theparisreview:

Ezra Pound at St. Elizabeths, March 1955. At the time, the poet was in the tenth year of his twelve-year confinement at the hospital for the insane in Washington, where he had been committed in lieu of standing trial for treason for his wartime support of Mussolini.

photo

postcardstoauthors:

Zadie Smith is the author of 5 books, including White Teeth, On Beauty, Changing My Mind, & NW.

photo

scinerds:

How Mysterious Natural Arches Form

Arches of stone seem to defy explanation, but a new study may have solved the mystery of how these and other strange natural stone wonders form.

The bewildering shapes apparently owe their origin in large part to how rock can strengthen when squashed from above, scientists explained.

Mysterious rock formations such as arches, bridges, pillars and mushroom-shaped pedestal rocks occur all over the world. Geologists mostly think these form due to erosion from wind and water, as well as from the weathering effects of salt and frost.

However, lead author of the new study Jiří Bruthans, a geologist at Charles University in Prague, and his colleagues did not think erosion and weathering alone could explain how many of these natural sculptures arose. They also noted that prior research did not explain how the upper parts of arches remain stable.

Now, the researchers said they can help explain how these rock formations develop by accounting for the way rock can strengthen when compacted by weight from above.

"The results were shocking for me when I started to realize how simply nature carves all these shapes," Bruthans said.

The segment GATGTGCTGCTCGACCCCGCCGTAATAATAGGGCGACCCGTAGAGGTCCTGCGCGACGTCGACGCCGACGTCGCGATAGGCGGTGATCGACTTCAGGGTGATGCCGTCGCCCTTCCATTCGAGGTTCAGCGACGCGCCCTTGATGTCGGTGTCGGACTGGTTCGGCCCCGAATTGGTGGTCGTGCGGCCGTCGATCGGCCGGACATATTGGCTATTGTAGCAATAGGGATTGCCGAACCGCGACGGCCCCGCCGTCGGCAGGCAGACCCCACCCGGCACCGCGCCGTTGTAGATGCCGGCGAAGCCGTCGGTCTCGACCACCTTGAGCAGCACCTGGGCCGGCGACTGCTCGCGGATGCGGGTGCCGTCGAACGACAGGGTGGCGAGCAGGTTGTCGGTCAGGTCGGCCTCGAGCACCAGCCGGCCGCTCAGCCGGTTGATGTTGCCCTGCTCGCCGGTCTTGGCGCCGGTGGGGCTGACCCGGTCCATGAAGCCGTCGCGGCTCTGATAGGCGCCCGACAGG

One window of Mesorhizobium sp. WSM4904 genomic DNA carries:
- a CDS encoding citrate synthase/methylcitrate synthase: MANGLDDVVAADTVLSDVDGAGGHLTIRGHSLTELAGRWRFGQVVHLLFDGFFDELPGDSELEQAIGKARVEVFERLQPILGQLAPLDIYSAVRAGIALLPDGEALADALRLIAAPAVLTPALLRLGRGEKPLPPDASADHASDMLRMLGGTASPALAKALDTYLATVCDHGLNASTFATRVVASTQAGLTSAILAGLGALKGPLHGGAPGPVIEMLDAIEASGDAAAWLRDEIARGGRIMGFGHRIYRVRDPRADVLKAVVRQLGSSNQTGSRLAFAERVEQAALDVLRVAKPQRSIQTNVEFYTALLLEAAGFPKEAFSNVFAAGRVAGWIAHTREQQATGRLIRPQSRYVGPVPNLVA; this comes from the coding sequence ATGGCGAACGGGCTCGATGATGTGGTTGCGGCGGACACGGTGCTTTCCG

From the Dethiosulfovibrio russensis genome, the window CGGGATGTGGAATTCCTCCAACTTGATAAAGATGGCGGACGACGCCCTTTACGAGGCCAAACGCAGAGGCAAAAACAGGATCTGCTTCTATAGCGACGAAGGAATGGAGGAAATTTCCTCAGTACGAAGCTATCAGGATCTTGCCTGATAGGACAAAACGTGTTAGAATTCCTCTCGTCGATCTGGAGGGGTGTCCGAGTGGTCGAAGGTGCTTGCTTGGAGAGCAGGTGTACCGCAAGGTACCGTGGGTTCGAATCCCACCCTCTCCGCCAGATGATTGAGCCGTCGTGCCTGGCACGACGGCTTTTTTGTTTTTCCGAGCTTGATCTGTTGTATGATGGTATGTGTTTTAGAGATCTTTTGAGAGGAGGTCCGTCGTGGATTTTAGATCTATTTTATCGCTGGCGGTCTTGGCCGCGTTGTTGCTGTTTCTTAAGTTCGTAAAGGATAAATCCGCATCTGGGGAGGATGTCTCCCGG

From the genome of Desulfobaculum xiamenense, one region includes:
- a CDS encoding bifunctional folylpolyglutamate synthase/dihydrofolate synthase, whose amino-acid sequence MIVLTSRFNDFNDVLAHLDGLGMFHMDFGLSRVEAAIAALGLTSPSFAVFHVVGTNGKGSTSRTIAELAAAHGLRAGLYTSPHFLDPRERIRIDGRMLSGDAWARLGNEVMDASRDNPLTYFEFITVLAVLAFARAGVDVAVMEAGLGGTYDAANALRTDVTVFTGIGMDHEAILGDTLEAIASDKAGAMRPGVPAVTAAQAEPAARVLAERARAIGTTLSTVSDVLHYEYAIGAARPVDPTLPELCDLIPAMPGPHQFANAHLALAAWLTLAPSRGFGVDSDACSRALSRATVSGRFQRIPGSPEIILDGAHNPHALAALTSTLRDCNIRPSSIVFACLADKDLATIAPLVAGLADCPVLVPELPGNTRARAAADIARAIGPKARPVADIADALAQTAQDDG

Arches National Park is at once one of the most beautiful and rugged places I’ve ever been.

photoset

theparisreview:

T. S. Eliot’s illustrated letters. (via)

photoset

explore-blog:

Simply sublime: In this teaser for the American Museum of Natural History’s Dark Universe show, Neil deGrasse Tyson recites Walt Whitman’s "When I Heard the Learn’d Astronomer." Pair with Tyson on the most astounding fact about the universethe art of the soundbite, the secret of genius, and Carl Sagan’s legacy

video
quote

literaryjukebox:

I reach what I might call a philosophy; at any rate it is a constant idea of mine; that behind the cotton wool is hidden a pattern; that we — I mean all human beings — are connected with this; that the whole world is a work of art; that we are parts of the work of art… Certainly and emphatically there is no God; we are the words; we are the music; we are the thing itself. And I see this when I have a shock… There is a pattern hid behind the cotton wool.

Virginia Woolf in Moments of Being

Song: “This World” by Zero 7

audio

thecultofgenius:

Alexander Pushkin´s autograph on Eugene Onegin (2nd canto) 1820.

photo
vintageanchorbooks:

My Library by Tom Gauld
photo

vintageanchorbooks:

"Books are the carriers of civilization. Without books, history is silent, literature dumb, science crippled, thought and speculation at a standstill. I think that there is nothing, not even crime, more opposed to poetry, to philosophy, ay, to life itself than this incessant business."
Henry David Thoreau
photo
About

Horizons

mikeschultz
Mostly clippings from the web, with focus on health care, technology, Toastmasters, and speaking

Recent Tweets

Posts I Like

Blogs I Follow